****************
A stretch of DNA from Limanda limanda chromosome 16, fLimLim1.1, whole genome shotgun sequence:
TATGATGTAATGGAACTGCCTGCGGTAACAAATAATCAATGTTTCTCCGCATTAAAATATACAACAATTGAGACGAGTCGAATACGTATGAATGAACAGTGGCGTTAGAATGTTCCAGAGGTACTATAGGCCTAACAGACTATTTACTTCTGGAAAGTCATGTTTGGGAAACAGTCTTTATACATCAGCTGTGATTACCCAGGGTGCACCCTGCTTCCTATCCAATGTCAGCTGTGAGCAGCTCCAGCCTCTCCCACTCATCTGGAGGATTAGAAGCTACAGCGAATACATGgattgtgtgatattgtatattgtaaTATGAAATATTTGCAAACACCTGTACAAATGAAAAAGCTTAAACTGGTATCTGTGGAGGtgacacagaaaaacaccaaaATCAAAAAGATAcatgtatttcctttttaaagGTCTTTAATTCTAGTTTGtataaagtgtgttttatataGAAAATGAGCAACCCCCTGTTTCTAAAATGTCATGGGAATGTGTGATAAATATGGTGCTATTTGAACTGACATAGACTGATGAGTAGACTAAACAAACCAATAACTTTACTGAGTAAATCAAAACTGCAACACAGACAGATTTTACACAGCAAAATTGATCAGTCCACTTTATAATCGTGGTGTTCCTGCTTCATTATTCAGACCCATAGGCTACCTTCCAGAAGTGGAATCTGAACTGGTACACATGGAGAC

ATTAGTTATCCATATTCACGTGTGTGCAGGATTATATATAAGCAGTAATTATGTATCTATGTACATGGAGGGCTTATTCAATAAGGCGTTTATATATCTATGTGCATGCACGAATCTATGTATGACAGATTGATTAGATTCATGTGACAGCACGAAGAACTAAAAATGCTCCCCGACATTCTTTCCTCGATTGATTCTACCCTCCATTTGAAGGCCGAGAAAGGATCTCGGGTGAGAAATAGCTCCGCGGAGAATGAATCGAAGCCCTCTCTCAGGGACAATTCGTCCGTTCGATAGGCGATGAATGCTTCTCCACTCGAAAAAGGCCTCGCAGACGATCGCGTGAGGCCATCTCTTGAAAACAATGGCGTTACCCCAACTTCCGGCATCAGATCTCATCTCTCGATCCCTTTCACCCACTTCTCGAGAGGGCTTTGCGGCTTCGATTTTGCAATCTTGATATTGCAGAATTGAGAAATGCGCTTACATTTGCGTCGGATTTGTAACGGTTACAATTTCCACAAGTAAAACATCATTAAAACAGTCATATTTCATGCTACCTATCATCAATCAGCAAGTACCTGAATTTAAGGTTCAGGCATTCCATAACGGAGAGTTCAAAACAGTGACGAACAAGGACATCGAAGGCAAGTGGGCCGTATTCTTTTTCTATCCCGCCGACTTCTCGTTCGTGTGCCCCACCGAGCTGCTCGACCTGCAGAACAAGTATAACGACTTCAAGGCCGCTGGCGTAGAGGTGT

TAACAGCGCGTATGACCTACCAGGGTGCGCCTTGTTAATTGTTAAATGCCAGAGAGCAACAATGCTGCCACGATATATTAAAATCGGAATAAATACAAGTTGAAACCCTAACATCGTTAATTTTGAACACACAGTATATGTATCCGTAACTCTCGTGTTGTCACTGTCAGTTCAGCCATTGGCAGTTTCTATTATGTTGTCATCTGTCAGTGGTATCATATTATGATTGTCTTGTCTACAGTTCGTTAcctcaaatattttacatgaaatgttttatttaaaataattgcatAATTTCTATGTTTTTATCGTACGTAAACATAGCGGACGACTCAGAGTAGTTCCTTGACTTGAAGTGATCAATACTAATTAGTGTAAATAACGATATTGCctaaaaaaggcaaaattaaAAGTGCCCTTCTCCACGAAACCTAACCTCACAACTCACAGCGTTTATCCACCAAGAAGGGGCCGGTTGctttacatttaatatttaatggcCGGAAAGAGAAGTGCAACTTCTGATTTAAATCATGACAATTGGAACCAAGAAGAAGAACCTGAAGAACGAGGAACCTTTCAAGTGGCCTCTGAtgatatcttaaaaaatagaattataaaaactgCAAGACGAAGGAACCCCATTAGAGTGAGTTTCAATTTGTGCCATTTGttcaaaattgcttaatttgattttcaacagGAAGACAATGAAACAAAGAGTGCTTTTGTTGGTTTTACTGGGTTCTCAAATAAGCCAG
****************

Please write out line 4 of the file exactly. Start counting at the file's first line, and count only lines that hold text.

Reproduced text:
TAACAGCGCGTATGACCTACCAGGGTGCGCCTTGTTAATTGTTAAATGCCAGAGAGCAACAATGCTGCCACGATATATTAAAATCGGAATAAATACAAGTTGAAACCCTAACATCGTTAATTTTGAACACACAGTATATGTATCCGTAACTCTCGTGTTGTCACTGTCAGTTCAGCCATTGGCAGTTTCTATTATGTTGTCATCTGTCAGTGGTATCATATTATGATTGTCTTGTCTACAGTTCGTTAcctcaaatattttacatgaaatgttttatttaaaataattgcatAATTTCTATGTTTTTATCGTACGTAAACATAGCGGACGACTCAGAGTAGTTCCTTGACTTGAAGTGATCAATACTAATTAGTGTAAATAACGATATTGCctaaaaaaggcaaaattaaAAGTGCCCTTCTCCACGAAACCTAACCTCACAACTCACAGCGTTTATCCACCAAGAAGGGGCCGGTTGctttacatttaatatttaatggcCGGAAAGAGAAGTGCAACTTCTGATTTAAATCATGACAATTGGAACCAAGAAGAAGAACCTGAAGAACGAGGAACCTTTCAAGTGGCCTCTGAtgatatcttaaaaaatagaattataaaaactgCAAGACGAAGGAACCCCATTAGAGTGAGTTTCAATTTGTGCCATTTGttcaaaattgcttaatttgattttcaacagGAAGACAATGAAACAAAGAGTGCTTTTGTTGGTTTTACTGGGTTCTCAAATAAGCCAG